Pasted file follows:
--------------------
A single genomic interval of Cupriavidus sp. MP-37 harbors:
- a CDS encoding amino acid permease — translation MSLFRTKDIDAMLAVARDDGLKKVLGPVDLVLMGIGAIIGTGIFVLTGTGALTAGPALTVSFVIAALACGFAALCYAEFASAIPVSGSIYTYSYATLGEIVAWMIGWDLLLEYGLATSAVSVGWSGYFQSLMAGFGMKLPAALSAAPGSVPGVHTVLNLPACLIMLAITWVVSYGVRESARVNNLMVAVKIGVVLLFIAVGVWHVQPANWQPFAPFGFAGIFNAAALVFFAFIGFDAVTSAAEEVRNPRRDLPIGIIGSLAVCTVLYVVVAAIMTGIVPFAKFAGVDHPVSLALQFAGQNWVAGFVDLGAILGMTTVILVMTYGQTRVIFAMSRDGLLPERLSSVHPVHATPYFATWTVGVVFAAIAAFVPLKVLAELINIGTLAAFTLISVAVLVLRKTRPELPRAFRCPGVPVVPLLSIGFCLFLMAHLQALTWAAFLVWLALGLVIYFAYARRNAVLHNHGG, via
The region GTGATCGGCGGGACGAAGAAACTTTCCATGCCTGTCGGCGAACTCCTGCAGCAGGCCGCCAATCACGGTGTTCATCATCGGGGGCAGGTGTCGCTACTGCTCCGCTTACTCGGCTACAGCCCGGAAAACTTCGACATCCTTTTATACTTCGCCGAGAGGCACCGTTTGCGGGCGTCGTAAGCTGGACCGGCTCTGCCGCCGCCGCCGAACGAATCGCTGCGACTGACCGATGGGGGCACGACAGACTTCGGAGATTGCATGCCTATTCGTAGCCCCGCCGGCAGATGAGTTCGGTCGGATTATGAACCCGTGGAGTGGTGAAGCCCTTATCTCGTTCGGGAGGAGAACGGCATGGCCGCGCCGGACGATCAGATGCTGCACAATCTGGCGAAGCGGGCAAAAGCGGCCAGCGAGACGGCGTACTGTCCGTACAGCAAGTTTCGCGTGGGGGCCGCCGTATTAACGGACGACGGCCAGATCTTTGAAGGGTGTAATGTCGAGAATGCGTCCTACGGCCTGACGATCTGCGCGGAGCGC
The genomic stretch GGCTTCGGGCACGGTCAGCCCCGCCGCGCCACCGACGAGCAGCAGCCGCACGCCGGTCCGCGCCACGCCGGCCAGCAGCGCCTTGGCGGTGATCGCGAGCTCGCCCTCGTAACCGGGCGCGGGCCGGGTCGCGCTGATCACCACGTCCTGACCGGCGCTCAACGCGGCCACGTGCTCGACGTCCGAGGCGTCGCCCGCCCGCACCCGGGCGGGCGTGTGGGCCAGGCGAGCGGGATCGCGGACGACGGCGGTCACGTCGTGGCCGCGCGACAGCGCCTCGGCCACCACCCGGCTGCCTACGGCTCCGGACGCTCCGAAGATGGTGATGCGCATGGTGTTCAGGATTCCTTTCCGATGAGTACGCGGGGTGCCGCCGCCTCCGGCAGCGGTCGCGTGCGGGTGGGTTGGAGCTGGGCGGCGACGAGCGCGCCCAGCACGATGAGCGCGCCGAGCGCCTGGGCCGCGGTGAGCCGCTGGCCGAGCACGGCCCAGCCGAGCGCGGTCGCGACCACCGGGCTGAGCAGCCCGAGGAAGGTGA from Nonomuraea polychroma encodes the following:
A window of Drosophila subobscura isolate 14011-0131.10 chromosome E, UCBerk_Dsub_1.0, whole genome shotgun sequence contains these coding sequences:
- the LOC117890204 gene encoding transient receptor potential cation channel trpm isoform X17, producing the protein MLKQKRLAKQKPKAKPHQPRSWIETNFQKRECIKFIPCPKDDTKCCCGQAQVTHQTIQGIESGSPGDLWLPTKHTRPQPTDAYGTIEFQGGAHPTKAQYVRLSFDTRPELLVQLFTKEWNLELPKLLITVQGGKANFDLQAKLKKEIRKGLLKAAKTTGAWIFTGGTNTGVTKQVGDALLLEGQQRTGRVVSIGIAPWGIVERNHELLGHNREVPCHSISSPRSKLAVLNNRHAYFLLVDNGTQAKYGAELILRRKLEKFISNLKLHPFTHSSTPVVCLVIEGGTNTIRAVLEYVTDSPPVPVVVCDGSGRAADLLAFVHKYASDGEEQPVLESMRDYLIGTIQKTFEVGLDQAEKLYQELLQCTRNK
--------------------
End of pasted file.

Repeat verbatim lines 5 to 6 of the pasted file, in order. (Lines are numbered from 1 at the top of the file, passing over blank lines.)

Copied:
A window of Drosophila subobscura isolate 14011-0131.10 chromosome E, UCBerk_Dsub_1.0, whole genome shotgun sequence contains these coding sequences:
- the LOC117890204 gene encoding transient receptor potential cation channel trpm isoform X17, producing the protein MLKQKRLAKQKPKAKPHQPRSWIETNFQKRECIKFIPCPKDDTKCCCGQAQVTHQTIQGIESGSPGDLWLPTKHTRPQPTDAYGTIEFQGGAHPTKAQYVRLSFDTRPELLVQLFTKEWNLELPKLLITVQGGKANFDLQAKLKKEIRKGLLKAAKTTGAWIFTGGTNTGVTKQVGDALLLEGQQRTGRVVSIGIAPWGIVERNHELLGHNREVPCHSISSPRSKLAVLNNRHAYFLLVDNGTQAKYGAELILRRKLEKFISNLKLHPFTHSSTPVVCLVIEGGTNTIRAVLEYVTDSPPVPVVVCDGSGRAADLLAFVHKYASDGEEQPVLESMRDYLIGTIQKTFEVGLDQAEKLYQELLQCTRNK